National Poetry Month: So Many Words

Did you know that April is National Poetry Month?  In addition to being a former English teacher I know this because my beautiful 11-year-old daughter recently became an award-winning poet.  Sophia’s poem “Clouds” was awarded 1st place  in the Travis Tuck Jordan category of the North Carolina Poetry Society’s Student Contest.  Does this seem like a really braggy-mom post?  Well, settle in.  You see, I can’t even say I was surprised that Sophia won a major poetry award (I don’t know if it’s major or not, and neither do you, so we will assume it is) because she’s been writing amazing poetry for as long as I can remember. At the end of singing “Happy Birthday” to our family members she adds an additional personalized stanza each year.  She writes us each cards and notes filled with poetry on a regular basis.  So after Sophia read her Award-winning poem “Clouds” on her elementary school’s morning news broadcast, I asked if I could possibly share another of her poems on the blog.  Seeing as it is National Poetry Month and all. Sophia obliged.

Words

Words surround us,

Fancy words,

We can’t understand,

Never heard.

Simple words,

An easy way to say,

What happens,

Today.

Why do we need,

So many words,

So many, too many,

It’s rather absurd.

But then think again,

My amateur poet,

To comprehend many ways,

Is a sign that you know it.

Some words are dull,

Enough to make you sleep,

Others are shiny,

They may tempt you to keep.

Words are,

A treasure,

Beyond all,

Measure.

 

She pretty perfectly captured the thing I love so much. Words!  I send my kids to school with words every day!  I find strength in the words of others. I find strength in the sharing of words WITH others. And then my brilliant kid writes a beautiful poem about…WORDS!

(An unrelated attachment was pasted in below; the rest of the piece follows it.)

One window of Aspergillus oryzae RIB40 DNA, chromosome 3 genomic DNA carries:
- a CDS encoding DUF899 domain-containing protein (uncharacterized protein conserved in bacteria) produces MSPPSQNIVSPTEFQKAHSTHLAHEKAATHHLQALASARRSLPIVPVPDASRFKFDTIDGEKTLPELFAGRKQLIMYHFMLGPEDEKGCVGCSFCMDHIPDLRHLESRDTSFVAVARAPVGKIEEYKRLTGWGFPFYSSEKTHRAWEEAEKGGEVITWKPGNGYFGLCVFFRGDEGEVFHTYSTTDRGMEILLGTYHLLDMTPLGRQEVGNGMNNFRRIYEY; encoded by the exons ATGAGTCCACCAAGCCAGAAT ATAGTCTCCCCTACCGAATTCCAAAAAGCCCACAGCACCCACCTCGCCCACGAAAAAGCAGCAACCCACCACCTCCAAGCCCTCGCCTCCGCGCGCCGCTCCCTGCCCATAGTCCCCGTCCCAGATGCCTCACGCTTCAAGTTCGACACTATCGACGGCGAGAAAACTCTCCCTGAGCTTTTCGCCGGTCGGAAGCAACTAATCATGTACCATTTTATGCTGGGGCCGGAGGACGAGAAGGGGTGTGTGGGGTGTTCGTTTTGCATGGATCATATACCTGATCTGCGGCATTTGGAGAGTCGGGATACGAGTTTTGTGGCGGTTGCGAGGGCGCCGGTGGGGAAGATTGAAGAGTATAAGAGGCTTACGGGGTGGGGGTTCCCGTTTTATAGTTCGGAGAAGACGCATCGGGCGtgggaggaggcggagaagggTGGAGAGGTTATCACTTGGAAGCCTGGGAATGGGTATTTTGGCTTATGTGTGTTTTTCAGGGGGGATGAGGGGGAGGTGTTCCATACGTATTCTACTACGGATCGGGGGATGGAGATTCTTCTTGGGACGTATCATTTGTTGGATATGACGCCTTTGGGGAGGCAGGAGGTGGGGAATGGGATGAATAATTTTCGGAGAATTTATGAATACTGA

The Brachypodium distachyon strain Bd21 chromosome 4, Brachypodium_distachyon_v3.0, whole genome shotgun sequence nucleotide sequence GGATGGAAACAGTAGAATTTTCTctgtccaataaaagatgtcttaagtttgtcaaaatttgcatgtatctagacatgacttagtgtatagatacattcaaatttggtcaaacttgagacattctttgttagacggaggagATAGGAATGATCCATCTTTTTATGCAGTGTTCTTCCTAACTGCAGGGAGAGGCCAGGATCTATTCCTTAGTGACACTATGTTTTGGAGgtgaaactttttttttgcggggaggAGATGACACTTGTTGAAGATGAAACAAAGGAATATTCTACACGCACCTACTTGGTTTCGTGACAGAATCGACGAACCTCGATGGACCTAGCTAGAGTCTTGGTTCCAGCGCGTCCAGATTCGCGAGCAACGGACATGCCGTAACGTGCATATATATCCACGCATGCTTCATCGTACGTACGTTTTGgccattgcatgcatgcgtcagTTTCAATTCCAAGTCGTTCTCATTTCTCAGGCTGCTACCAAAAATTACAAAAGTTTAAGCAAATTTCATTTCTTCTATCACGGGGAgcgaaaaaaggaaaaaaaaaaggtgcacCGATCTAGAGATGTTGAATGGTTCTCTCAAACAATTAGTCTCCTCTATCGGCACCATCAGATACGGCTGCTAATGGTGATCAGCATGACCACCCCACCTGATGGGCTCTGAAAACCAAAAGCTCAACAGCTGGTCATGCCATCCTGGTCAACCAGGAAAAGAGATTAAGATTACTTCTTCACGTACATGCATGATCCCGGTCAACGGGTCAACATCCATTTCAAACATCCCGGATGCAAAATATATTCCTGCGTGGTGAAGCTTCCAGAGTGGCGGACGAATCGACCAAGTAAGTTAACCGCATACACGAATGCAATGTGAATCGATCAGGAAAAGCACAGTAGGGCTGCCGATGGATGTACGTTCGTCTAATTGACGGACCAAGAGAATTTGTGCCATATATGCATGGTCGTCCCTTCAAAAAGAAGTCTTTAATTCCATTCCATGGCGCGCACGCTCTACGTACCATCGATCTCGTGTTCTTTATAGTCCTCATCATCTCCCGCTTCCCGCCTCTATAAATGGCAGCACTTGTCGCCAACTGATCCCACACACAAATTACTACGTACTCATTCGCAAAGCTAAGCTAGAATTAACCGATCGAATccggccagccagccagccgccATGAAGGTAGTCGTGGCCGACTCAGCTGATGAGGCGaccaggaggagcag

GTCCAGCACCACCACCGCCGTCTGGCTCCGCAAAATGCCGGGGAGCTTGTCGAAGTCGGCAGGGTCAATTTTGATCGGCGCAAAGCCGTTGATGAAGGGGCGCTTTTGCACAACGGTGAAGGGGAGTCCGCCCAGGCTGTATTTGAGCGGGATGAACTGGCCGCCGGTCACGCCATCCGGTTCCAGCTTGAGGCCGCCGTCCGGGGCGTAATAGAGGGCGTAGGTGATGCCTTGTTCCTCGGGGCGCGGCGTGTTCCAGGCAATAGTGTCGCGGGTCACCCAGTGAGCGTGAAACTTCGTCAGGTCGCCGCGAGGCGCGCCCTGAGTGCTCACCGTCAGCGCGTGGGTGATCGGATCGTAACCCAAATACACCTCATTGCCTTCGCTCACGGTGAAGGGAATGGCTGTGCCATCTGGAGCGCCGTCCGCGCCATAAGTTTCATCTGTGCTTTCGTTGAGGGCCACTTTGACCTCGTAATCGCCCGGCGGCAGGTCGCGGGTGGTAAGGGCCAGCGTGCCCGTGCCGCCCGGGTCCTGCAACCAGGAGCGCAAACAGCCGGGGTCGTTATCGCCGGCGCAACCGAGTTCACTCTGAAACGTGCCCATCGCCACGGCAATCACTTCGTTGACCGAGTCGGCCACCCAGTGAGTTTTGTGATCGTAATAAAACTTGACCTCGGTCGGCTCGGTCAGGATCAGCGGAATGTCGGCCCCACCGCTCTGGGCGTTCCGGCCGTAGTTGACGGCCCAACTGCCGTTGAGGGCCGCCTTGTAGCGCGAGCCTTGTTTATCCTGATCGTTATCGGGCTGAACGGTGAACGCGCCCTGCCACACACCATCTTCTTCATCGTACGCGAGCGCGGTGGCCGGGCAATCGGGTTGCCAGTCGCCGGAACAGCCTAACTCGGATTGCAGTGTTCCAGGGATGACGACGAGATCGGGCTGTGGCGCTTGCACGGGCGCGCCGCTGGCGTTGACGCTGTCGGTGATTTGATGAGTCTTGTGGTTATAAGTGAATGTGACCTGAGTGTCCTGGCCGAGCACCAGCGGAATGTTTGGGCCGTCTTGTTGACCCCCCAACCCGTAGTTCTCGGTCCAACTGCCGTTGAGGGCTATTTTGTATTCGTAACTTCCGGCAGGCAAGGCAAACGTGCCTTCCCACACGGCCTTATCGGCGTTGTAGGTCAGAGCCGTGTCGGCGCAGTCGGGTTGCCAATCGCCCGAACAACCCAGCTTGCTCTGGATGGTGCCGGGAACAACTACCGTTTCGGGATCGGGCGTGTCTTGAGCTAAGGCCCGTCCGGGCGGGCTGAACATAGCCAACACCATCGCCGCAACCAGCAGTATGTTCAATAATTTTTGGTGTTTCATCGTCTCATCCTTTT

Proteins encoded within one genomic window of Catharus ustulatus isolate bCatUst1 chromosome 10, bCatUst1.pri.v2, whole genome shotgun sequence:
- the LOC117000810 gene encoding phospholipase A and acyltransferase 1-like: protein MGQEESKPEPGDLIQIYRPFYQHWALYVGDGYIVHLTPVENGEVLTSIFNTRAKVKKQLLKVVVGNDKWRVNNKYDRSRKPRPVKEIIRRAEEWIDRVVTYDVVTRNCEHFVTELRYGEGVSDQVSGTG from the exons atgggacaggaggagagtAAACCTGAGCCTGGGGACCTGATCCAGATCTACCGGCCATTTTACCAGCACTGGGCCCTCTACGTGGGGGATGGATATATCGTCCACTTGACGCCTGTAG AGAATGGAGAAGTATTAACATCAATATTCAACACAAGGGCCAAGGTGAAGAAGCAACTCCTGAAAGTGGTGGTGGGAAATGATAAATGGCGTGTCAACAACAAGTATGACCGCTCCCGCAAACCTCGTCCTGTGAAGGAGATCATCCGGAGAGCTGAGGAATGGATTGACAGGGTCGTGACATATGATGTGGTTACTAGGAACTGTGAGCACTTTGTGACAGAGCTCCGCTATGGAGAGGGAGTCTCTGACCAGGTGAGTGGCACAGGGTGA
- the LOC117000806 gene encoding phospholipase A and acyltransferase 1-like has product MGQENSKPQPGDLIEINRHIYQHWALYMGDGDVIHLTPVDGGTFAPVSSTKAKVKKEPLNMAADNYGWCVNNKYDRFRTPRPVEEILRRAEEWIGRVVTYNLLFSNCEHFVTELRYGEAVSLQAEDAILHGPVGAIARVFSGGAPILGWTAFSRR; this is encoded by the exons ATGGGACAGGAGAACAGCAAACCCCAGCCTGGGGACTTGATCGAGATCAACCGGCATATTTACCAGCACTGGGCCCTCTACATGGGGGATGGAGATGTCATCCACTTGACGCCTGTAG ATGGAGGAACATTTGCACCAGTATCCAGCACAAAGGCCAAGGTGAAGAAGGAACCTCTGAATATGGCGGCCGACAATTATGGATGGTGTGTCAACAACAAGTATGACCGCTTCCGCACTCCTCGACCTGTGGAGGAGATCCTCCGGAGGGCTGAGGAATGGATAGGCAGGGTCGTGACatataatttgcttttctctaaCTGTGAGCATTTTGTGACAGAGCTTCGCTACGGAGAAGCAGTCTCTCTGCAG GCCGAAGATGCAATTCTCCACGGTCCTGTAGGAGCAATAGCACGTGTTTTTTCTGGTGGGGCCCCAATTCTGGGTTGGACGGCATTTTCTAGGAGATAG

As a high school English teacher I encountered a LOT of angst filled poetry. I read so many poems that talked about “love from above” that was as “pure as a dove.” I perhaps became a little disenchanted with the world of poetry. A world that I had once loved. I, too, wrote angst-y tween poetry once upon a time. So I was relieved that my very talented daughter was able to renew my faith in poets. If any former students are reading this, be assured I don’t mean YOUR poems weren’t magnificent. I loved them all. I read them frequently. I have saved each one. They were like words of love from up above, that flew to me on the wings of a dove. But honestly, isn’t that the beauty of words? We can see ourselves grow up by reading the words we wrote in a different season of life. I have kept a journal throughout my motherhood years and some of the things I thought or felt in the beginning make me want to hug 25-year-old, new-mom me. I was so dumb. And I’m sure years from now I will look back and think “Oh, bless her heart!” when I read the things I write now. It’s the magic of words. If they are authentic they can tell us so much about the person who is sharing them.

During this National Poetry Month, maybe take a moment to read something written by your favorite poet. Or maybe even write one yourself. I am personally going to read through the poetry notebook I kept in the 6th grade. So much heartbreak. So much unrequited love. Perhaps it will offer me perspective next year as my daughter starts middle school, when my words may not be the right ones…but at least I might remember what her words felt like.

 

 

One thought on “National Poetry Month: So Many Words

  1. What a beautiful poem our granddaughter wrote! She is amazing… I still keep the precious poems she wrote to me when my mom passed away last year.❤️

    Liked by 1 person

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